She slings her Werewolf urine to drug users: the urine has euphoric effects when ingested by the user, and the rare times in which we see Stoney not suffering within her own mutated body are when she is getting high on her own supply. Literally. 

Claire is also Queer and is clearly lusting over her friend, who performs in a local dance troupe, but she pushes her away. 

In this way, she represents the shared dread experienced by those of us trying to stuff down our hidden desires, and there is also an allegory here for people who feel trapped in bodies ravaged by addictions and chronic illnesses. 

Her wrist is tattooed with an Occult symbol, likely Solomonic, which is explained by a disembodied voice during a Flashback telling Claire that: ‘’Those things on your wrists are a cage: they will betray you…and then where would you be?’’ 

The Occult tattoo serves to trap Claire’s own Lycanthropy along with a mysterious black resin which she carries in a ceremonial tin and rubs onto her gums (calling to mind images of cocaine users and their beloved paraphernalia)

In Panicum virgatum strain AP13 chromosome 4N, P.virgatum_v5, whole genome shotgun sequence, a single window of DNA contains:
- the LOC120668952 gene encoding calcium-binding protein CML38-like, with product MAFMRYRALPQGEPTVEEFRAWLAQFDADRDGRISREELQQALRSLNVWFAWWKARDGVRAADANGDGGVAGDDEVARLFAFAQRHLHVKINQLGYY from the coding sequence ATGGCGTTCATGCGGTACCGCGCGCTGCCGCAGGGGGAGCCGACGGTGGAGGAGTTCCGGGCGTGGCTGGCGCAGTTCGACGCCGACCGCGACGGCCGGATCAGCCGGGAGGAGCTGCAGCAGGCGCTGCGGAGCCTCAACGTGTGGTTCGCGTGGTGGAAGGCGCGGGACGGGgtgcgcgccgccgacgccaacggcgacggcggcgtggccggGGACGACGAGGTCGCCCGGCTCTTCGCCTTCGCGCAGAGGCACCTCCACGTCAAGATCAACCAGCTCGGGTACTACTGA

Despite the dark undertones surrounding addiction and substance misuse, this is a beautiful film. 

We are treated to scenes that feel reminiscent of Suspiria (2018), where we see an otherworldly performative dance piece featuring dancers with their heads wrapped in ritualistic bandages, giving the impression of horns. 

The different bodies merge and blur into one pulsating entity, calling to mind Rennaissance paintings when they finally complete their movements and poses, drenched in ethereal white light. 

Walter Nichols provided the soundtrack, which heavily uses synthwave. Synthwave stands out from other Vaporwave-style music due to its low-frequency thrumming blended with ASMR techniques, adding to the film’s hallucinatory flavor. 

There is also a heavy emphasis on ASMR throughout the film.

The sounds of Claire devouring flesh are heightened to emit feelings of unease and discomfort however, the sequences where we see her enjoying rare moments of levity and ecstasy employ the use of seductive, relaxing ASMR to signify the change in her mood.